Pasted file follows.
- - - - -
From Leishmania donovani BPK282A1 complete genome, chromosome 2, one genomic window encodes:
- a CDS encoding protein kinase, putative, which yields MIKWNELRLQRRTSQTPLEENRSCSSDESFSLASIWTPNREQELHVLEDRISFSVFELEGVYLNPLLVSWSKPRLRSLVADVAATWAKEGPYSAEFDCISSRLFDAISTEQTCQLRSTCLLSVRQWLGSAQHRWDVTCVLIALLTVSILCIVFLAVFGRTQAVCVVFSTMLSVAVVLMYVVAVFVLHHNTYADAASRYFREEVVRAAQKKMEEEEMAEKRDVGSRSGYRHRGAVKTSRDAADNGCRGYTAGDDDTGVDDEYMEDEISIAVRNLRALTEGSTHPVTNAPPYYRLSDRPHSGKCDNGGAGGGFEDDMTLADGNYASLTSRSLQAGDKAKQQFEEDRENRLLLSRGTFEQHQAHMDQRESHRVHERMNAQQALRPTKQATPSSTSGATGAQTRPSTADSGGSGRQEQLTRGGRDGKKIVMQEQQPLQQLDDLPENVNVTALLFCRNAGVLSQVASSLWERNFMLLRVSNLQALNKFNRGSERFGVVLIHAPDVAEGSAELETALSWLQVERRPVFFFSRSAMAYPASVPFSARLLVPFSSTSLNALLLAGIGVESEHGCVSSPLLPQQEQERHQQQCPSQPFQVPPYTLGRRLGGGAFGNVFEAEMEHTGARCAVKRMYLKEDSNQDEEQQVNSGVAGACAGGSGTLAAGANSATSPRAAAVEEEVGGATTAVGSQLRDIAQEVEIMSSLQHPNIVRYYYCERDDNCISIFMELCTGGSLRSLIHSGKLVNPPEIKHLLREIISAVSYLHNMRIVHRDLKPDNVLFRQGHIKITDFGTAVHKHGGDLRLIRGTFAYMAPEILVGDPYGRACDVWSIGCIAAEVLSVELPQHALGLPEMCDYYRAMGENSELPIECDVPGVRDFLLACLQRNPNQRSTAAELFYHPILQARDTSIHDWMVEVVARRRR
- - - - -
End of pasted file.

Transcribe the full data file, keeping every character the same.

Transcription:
From Leishmania donovani BPK282A1 complete genome, chromosome 2, one genomic window encodes:
- a CDS encoding protein kinase, putative, which yields MIKWNELRLQRRTSQTPLEENRSCSSDESFSLASIWTPNREQELHVLEDRISFSVFELEGVYLNPLLVSWSKPRLRSLVADVAATWAKEGPYSAEFDCISSRLFDAISTEQTCQLRSTCLLSVRQWLGSAQHRWDVTCVLIALLTVSILCIVFLAVFGRTQAVCVVFSTMLSVAVVLMYVVAVFVLHHNTYADAASRYFREEVVRAAQKKMEEEEMAEKRDVGSRSGYRHRGAVKTSRDAADNGCRGYTAGDDDTGVDDEYMEDEISIAVRNLRALTEGSTHPVTNAPPYYRLSDRPHSGKCDNGGAGGGFEDDMTLADGNYASLTSRSLQAGDKAKQQFEEDRENRLLLSRGTFEQHQAHMDQRESHRVHERMNAQQALRPTKQATPSSTSGATGAQTRPSTADSGGSGRQEQLTRGGRDGKKIVMQEQQPLQQLDDLPENVNVTALLFCRNAGVLSQVASSLWERNFMLLRVSNLQALNKFNRGSERFGVVLIHAPDVAEGSAELETALSWLQVERRPVFFFSRSAMAYPASVPFSARLLVPFSSTSLNALLLAGIGVESEHGCVSSPLLPQQEQERHQQQCPSQPFQVPPYTLGRRLGGGAFGNVFEAEMEHTGARCAVKRMYLKEDSNQDEEQQVNSGVAGACAGGSGTLAAGANSATSPRAAAVEEEVGGATTAVGSQLRDIAQEVEIMSSLQHPNIVRYYYCERDDNCISIFMELCTGGSLRSLIHSGKLVNPPEIKHLLREIISAVSYLHNMRIVHRDLKPDNVLFRQGHIKITDFGTAVHKHGGDLRLIRGTFAYMAPEILVGDPYGRACDVWSIGCIAAEVLSVELPQHALGLPEMCDYYRAMGENSELPIECDVPGVRDFLLACLQRNPNQRSTAAELFYHPILQARDTSIHDWMVEVVARRRR